Market Matters Blog

FSA Acreage Debacle

Numbers junkies were thrown for a loop this morning when USDA erroneously published the last year's Farm Services Agency acreage data instead of this year's data.

Historically, FSA's prevent plant acreage estimates grow from month to month as they receive updated information from farmers. The market, and Twitter, reacted when the numbers unexpectedly showed a decline in corn prevent planted acres.

But when the dust settled and FSA released the correct data set shortly after 9 a.m. CT, the numbers conformed to historical trends. Prevent plant corn acres inched up slightly to 2.35 million from 2.30 last month. Soybean prevented planting acres grew to 2.22 ma from last month's 2.17 ma.

The confusion, and irritation, over this morning's debacle is just a new chapter in the conversation about how this particular release fits into the bigger picture of acreage estimates. It's important to remember that FSA used to only release this information when the data was final at the end of the year. The agency switched to a monthly release in 2011.

USDA's National Ag Statistics Service (NASS) incorporates FSA's acreage data into its corn and soybean estimates in the October Crop Production because that's when it feels FSA's numbers have reached a level of statistical reliability.

However, the two agencies operate on different definitions, so FSA's numbers don't directly translate to changes into NASS's acreage estimates. Lance Honig, who leads NASS's crop statistics branch, explained in a memo (that you can find here:…) how the categories differ.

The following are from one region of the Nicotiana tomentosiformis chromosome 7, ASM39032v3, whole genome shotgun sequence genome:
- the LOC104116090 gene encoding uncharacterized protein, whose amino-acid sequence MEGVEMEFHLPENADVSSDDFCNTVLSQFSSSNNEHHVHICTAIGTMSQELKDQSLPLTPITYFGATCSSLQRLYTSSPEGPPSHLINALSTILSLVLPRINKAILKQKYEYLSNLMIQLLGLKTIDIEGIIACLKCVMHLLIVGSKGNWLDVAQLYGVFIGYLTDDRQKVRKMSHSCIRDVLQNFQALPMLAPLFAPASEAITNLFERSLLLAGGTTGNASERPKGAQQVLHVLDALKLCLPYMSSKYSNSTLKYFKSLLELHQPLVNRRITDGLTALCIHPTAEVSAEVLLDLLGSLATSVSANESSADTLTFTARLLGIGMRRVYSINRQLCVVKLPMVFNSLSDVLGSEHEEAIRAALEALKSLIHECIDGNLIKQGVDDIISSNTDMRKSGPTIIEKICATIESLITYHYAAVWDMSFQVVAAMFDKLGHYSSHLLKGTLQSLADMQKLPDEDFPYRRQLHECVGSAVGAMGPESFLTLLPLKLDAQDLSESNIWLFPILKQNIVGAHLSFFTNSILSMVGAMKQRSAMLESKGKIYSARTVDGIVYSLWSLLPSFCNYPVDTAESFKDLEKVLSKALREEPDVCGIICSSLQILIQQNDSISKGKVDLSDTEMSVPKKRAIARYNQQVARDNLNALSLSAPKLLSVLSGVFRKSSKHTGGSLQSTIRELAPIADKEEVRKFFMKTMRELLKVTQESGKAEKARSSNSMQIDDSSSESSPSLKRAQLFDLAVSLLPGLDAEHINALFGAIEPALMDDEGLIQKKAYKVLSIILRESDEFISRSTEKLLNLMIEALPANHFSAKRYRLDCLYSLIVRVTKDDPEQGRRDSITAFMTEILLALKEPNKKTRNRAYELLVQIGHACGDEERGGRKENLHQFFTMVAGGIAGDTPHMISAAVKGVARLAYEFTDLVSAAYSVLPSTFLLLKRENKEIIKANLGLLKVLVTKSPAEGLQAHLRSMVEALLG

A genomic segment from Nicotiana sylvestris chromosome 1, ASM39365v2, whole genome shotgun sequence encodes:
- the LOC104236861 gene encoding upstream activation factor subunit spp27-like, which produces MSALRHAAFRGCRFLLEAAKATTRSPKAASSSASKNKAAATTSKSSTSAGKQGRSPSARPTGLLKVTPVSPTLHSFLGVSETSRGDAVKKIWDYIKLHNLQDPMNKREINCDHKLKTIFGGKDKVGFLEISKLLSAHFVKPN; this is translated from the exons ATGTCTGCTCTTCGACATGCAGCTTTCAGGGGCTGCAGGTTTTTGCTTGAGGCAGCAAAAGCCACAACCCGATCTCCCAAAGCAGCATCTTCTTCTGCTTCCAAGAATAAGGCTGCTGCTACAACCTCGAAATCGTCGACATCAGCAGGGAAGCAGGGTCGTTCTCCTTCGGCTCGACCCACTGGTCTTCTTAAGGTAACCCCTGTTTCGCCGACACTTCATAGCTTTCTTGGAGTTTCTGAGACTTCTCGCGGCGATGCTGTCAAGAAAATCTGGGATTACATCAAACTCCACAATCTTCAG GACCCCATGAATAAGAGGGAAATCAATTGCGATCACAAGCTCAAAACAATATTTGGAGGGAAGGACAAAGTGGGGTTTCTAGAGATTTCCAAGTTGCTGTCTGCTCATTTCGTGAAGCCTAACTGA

"The FSA categories 'acres planted' and 'acres failed' represent acres actually planted to each specific crop, and combined are comparable to the NASS planted acreage definition. The FSA category 'acres failed' also serves as a minimum level of abandonment and is useful to NASS in establishing harvested acreage estimates. The FSA category 'acres prevented planted' is helpful in understanding current conditions, but does not directly correspond to any NASS acreage estimates."

It's important to not read too much into these numbers. At best, they lend numbers to conversations about this spring's planting challenges and can help gauge trends. At worst, I've seen them over used to try to make an overly bullish or bearish argument about how "off" NASS's acreage numbers.

The bottom line: Don't read too much into these numbers, especially with the Grain Stocks report and updated Crop Production estimates coming our way soon.



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